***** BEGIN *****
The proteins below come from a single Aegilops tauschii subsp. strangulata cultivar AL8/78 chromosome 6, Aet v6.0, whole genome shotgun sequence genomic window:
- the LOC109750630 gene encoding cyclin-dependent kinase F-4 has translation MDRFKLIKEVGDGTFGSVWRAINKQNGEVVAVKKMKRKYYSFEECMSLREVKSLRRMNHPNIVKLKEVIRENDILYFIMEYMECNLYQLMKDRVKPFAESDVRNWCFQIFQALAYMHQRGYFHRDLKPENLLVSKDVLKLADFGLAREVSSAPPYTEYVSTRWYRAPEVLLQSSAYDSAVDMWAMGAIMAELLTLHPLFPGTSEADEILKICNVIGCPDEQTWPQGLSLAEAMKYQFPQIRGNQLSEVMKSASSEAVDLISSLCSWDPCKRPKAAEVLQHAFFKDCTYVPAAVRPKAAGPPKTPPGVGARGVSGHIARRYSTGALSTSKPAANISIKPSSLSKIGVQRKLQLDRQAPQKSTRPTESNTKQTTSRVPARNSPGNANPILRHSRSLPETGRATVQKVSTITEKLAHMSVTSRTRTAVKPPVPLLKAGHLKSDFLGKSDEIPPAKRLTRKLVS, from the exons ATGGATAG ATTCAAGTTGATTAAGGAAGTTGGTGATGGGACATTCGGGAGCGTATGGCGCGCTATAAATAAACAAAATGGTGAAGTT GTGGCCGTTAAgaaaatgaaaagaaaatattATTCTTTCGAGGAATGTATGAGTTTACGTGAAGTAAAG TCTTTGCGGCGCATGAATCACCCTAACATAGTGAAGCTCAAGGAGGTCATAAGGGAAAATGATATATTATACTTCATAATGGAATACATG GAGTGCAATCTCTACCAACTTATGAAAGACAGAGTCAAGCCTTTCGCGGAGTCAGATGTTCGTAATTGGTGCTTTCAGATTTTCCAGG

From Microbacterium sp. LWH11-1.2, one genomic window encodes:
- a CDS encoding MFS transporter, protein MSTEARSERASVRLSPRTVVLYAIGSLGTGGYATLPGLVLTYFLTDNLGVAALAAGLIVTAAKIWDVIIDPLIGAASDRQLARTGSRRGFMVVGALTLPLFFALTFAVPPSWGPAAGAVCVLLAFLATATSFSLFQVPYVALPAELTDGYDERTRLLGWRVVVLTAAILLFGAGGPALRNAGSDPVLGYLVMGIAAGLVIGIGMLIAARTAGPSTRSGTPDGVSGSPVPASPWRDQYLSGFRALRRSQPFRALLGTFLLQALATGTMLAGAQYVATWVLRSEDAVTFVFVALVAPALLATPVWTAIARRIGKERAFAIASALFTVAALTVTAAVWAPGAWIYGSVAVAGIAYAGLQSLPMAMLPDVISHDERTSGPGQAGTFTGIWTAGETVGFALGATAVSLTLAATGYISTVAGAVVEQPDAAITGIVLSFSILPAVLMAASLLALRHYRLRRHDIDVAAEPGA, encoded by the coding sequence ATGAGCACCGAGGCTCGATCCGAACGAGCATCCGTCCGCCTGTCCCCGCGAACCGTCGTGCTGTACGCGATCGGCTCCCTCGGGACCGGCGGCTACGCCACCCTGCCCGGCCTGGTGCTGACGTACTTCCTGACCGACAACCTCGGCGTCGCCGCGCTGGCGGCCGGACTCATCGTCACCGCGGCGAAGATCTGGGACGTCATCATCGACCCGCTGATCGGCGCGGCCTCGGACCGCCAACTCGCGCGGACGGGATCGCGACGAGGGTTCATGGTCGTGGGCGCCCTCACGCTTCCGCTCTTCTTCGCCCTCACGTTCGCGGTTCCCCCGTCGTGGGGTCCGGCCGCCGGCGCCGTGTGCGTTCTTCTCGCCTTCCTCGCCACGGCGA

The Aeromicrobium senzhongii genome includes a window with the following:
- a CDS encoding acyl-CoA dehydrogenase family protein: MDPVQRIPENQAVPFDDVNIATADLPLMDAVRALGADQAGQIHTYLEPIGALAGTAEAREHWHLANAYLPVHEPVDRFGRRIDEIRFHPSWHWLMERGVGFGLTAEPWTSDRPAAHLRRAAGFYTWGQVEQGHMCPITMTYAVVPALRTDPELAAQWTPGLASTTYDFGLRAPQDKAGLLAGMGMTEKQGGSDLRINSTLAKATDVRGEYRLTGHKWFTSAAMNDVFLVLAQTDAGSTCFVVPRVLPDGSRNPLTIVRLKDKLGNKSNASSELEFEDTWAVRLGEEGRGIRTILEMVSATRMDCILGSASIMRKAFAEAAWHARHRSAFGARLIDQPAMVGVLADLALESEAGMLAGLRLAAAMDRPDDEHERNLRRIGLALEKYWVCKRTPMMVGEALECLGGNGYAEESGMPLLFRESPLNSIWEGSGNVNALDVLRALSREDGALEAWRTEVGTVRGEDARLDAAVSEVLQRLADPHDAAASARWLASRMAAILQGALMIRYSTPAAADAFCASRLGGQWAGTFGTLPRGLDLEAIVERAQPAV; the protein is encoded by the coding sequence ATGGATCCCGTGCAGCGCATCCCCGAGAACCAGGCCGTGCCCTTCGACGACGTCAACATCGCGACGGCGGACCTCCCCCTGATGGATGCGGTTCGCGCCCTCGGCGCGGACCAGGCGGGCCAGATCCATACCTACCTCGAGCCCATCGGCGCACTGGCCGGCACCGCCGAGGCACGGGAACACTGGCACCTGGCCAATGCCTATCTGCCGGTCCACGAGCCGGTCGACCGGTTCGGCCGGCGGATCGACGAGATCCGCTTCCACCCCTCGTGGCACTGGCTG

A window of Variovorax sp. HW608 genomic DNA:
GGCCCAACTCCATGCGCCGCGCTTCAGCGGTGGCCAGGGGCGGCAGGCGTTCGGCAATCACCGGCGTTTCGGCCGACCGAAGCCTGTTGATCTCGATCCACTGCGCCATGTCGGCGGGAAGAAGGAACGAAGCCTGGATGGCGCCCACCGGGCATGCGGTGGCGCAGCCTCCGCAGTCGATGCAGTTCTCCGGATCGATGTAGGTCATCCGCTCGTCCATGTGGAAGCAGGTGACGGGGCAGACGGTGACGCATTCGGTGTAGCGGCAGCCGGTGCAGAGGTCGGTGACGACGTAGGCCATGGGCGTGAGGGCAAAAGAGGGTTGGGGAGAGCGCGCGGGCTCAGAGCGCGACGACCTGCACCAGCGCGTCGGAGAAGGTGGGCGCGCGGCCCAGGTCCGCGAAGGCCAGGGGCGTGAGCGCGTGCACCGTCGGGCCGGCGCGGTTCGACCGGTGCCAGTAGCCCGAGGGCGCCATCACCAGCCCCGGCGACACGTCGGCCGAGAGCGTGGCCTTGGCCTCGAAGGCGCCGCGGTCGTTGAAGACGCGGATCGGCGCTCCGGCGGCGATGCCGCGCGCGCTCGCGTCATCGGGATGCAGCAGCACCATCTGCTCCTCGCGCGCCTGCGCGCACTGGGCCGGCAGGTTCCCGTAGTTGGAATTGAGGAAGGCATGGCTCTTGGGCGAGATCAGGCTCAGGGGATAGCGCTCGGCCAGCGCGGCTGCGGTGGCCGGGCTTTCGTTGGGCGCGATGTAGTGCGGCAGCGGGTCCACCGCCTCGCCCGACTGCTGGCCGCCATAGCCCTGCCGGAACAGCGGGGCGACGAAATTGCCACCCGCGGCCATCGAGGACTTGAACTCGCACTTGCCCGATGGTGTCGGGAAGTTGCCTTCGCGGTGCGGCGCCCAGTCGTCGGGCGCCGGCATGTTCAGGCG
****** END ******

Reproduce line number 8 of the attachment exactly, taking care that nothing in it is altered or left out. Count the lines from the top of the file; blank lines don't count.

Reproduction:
GGCCCAACTCCATGCGCCGCGCTTCAGCGGTGGCCAGGGGCGGCAGGCGTTCGGCAATCACCGGCGTTTCGGCCGACCGAAGCCTGTTGATCTCGATCCACTGCGCCATGTCGGCGGGAAGAAGGAACGAAGCCTGGATGGCGCCCACCGGGCATGCGGTGGCGCAGCCTCCGCAGTCGATGCAGTTCTCCGGATCGATGTAGGTCATCCGCTCGTCCATGTGGAAGCAGGTGACGGGGCAGACGGTGACGCATTCGGTGTAGCGGCAGCCGGTGCAGAGGTCGGTGACGACGTAGGCCATGGGCGTGAGGGCAAAAGAGGGTTGGGGAGAGCGCGCGGGCTCAGAGCGCGACGACCTGCACCAGCGCGTCGGAGAAGGTGGGCGCGCGGCCCAGGTCCGCGAAGGCCAGGGGCGTGAGCGCGTGCACCGTCGGGCCGGCGCGGTTCGACCGGTGCCAGTAGCCCGAGGGCGCCATCACCAGCCCCGGCGACACGTCGGCCGAGAGCGTGGCCTTGGCCTCGAAGGCGCCGCGGTCGTTGAAGACGCGGATCGGCGCTCCGGCGGCGATGCCGCGCGCGCTCGCGTCATCGGGATGCAGCAGCACCATCTGCTCCTCGCGCGCCTGCGCGCACTGGGCCGGCAGGTTCCCGTAGTTGGAATTGAGGAAGGCATGGCTCTTGGGCGAGATCAGGCTCAGGGGATAGCGCTCGGCCAGCGCGGCTGCGGTGGCCGGGCTTTCGTTGGGCGCGATGTAGTGCGGCAGCGGGTCCACCGCCTCGCCCGACTGCTGGCCGCCATAGCCCTGCCGGAACAGCGGGGCGACGAAATTGCCACCCGCGGCCATCGAGGACTTGAACTCGCACTTGCCCGATGGTGTCGGGAAGTTGCCTTCGCGGTGCGGCGCCCAGTCGTCGGGCGCCGGCATGTTCAGGCG